Tens of thousands refuse 'extension of life' in South Korea

Since 'dying-well' law passed, nearly 35,000 South Koreans opted to die by refusing life-sustaining healthcare.

    More than 100,000 South Koreans have indicated the won't prolong their lives if they fall terminally ill [Ahn Young-joon/AP]
    More than 100,000 South Koreans have indicated the won't prolong their lives if they fall terminally ill [Ahn Young-joon/AP]

    Tens of thousands of terminally ill patients decided to die without life-saving medical assistance over the past year after a new that allowed "dying with dignity" came into effect, a news report said on Wednesday.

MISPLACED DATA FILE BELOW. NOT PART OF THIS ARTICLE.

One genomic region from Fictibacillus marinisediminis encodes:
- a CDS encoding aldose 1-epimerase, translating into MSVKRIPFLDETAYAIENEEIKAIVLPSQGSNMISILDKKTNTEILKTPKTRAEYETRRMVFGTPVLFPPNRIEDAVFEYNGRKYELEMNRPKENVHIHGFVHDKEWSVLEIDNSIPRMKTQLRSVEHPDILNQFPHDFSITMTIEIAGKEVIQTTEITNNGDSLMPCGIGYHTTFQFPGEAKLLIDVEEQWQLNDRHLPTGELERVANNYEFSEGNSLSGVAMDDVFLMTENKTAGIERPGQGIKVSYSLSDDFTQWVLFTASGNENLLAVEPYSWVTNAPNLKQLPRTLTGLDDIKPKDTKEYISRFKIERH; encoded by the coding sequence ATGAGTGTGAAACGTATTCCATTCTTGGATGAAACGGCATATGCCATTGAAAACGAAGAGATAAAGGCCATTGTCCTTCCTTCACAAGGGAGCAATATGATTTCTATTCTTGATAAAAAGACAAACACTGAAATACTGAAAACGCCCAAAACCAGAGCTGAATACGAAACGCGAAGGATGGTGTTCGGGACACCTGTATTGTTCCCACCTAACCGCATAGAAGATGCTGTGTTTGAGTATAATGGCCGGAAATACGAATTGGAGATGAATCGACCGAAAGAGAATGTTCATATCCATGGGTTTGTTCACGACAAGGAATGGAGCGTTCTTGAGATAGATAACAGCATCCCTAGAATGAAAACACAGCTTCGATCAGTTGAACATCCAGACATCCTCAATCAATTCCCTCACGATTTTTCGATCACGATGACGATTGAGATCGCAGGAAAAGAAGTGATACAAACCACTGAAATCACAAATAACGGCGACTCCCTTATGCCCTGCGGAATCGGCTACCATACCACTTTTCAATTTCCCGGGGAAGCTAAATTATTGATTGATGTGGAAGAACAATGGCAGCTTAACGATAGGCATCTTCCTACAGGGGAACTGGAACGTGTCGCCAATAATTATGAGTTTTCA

The law went into effect on February 4 last year, allowing patients to sign up to forgo a "meaningless extension of life" by stopping or postponing four life-sustaining treatments, the Yonhap news agency reported.

    It took nearly two decades of national debate before the South Korean National Assembly passed the so-called "dying-well" law. The issue drew public attention after two doctors were convicted of assisted murder and given suspended prison terms in 1997 for ending the life of a brain-damaged patient at the request of his wife.

    Since the law passed, 35,431 patients opted to die without receiving any further medical treatment, according to the Ministry of Health and Welfare.

    Additionally, data also showed about 16,000 terminally ill patients have registered with authorities to opt out of receiving further life-saving medical assistance.

    Another 113,000 people sent a letter of intent to hospitals and public organisations to stop receiving treatment once they become terminally ill.

    SOURCE: Al Jazeera and news agencies